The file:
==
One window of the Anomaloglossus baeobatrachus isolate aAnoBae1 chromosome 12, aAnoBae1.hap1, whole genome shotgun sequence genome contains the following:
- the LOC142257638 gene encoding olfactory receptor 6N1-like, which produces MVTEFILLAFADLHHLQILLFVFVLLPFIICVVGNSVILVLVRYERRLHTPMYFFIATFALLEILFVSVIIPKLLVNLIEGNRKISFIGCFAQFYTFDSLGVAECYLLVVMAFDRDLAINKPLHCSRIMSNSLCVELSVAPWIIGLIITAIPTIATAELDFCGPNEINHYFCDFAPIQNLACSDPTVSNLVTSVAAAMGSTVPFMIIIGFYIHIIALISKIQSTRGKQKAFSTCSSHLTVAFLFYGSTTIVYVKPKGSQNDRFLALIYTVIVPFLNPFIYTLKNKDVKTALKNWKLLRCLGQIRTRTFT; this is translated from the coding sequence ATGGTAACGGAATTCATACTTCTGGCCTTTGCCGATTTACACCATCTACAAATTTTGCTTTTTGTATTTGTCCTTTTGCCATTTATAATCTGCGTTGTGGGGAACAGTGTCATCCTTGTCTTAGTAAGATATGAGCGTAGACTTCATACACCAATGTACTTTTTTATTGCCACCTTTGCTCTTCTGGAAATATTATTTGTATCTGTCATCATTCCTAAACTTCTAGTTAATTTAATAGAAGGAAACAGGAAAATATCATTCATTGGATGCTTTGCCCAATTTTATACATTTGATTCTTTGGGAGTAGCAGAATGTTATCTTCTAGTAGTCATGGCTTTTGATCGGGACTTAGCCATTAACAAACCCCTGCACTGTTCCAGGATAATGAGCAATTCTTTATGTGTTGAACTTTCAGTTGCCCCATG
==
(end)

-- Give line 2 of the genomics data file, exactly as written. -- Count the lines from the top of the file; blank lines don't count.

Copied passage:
- the LOC142257638 gene encoding olfactory receptor 6N1-like, which produces MVTEFILLAFADLHHLQILLFVFVLLPFIICVVGNSVILVLVRYERRLHTPMYFFIATFALLEILFVSVIIPKLLVNLIEGNRKISFIGCFAQFYTFDSLGVAECYLLVVMAFDRDLAINKPLHCSRIMSNSLCVELSVAPWIIGLIITAIPTIATAELDFCGPNEINHYFCDFAPIQNLACSDPTVSNLVTSVAAAMGSTVPFMIIIGFYIHIIALISKIQSTRGKQKAFSTCSSHLTVAFLFYGSTTIVYVKPKGSQNDRFLALIYTVIVPFLNPFIYTLKNKDVKTALKNWKLLRCLGQIRTRTFT; this is translated from the coding sequence ATGGTAACGGAATTCATACTTCTGGCCTTTGCCGATTTACACCATCTACAAATTTTGCTTTTTGTATTTGTCCTTTTGCCATTTATAATCTGCGTTGTGGGGAACAGTGTCATCCTTGTCTTAGTAAGATATGAGCGTAGACTTCATACACCAATGTACTTTTTTATTGCCACCTTTGCTCTTCTGGAAATATTATTTGTATCTGTCATCATTCCTAAACTTCTAGTTAATTTAATAGAAGGAAACAGGAAAATATCATTCATTGGATGCTTTGCCCAATTTTATACATTTGATTCTTTGGGAGTAGCAGAATGTTATCTTCTAGTAGTCATGGCTTTTGATCGGGACTTAGCCATTAACAAACCCCTGCACTGTTCCAGGATAATGAGCAATTCTTTATGTGTTGAACTTTCAGTTGCCCCATG